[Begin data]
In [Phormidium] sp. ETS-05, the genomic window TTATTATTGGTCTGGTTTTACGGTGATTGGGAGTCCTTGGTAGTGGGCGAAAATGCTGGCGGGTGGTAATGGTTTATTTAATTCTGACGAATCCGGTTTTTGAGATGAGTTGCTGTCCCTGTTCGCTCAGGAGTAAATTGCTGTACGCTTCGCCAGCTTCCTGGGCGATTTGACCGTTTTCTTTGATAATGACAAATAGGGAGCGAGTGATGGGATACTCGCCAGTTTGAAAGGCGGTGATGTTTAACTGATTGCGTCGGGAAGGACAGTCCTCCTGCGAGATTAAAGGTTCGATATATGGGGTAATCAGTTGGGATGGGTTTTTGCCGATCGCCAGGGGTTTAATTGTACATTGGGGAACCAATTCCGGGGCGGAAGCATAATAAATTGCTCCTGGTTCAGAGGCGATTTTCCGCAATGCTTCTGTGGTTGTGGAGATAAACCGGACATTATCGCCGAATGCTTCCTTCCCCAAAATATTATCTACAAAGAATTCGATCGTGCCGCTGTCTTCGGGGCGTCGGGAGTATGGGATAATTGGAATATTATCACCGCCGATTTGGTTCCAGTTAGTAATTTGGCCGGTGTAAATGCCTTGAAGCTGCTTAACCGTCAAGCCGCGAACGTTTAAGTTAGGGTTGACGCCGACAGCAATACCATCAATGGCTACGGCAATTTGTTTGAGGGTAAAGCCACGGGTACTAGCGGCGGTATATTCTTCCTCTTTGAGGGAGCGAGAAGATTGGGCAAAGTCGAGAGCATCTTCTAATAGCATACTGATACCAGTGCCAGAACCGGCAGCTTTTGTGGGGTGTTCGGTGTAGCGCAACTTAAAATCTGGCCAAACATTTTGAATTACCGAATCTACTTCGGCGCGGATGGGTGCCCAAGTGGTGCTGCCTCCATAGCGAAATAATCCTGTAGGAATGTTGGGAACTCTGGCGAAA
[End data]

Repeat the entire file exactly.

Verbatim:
In [Phormidium] sp. ETS-05, the genomic window TTATTATTGGTCTGGTTTTACGGTGATTGGGAGTCCTTGGTAGTGGGCGAAAATGCTGGCGGGTGGTAATGGTTTATTTAATTCTGACGAATCCGGTTTTTGAGATGAGTTGCTGTCCCTGTTCGCTCAGGAGTAAATTGCTGTACGCTTCGCCAGCTTCCTGGGCGATTTGACCGTTTTCTTTGATAATGACAAATAGGGAGCGAGTGATGGGATACTCGCCAGTTTGAAAGGCGGTGATGTTTAACTGATTGCGTCGGGAAGGACAGTCCTCCTGCGAGATTAAAGGTTCGATATATGGGGTAATCAGTTGGGATGGGTTTTTGCCGATCGCCAGGGGTTTAATTGTACATTGGGGAACCAATTCCGGGGCGGAAGCATAATAAATTGCTCCTGGTTCAGAGGCGATTTTCCGCAATGCTTCTGTGGTTGTGGAGATAAACCGGACATTATCGCCGAATGCTTCCTTCCCCAAAATATTATCTACAAAGAATTCGATCGTGCCGCTGTCTTCGGGGCGTCGGGAGTATGGGATAATTGGAATATTATCACCGCCGATTTGGTTCCAGTTAGTAATTTGGCCGGTGTAAATGCCTTGAAGCTGCTTAACCGTCAAGCCGCGAACGTTTAAGTTAGGGTTGACGCCGACAGCAATACCATCAATGGCTACGGCAATTTGTTTGAGGGTAAAGCCACGGGTACTAGCGGCGGTATATTCTTCCTCTTTGAGGGAGCGAGAAGATTGGGCAAAGTCGAGAGCATCTTCTAATAGCATACTGATACCAGTGCCAGAACCGGCAGCTTTTGTGGGGTGTTCGGTGTAGCGCAACTTAAAATCTGGCCAAACATTTTGAATTACCGAATCTACTTCGGCGCGGATGGGTGCCCAAGTGGTGCTGCCTCCATAGCGAAATAATCCTGTAGGAATGTTGGGAACTCTGGCGAAA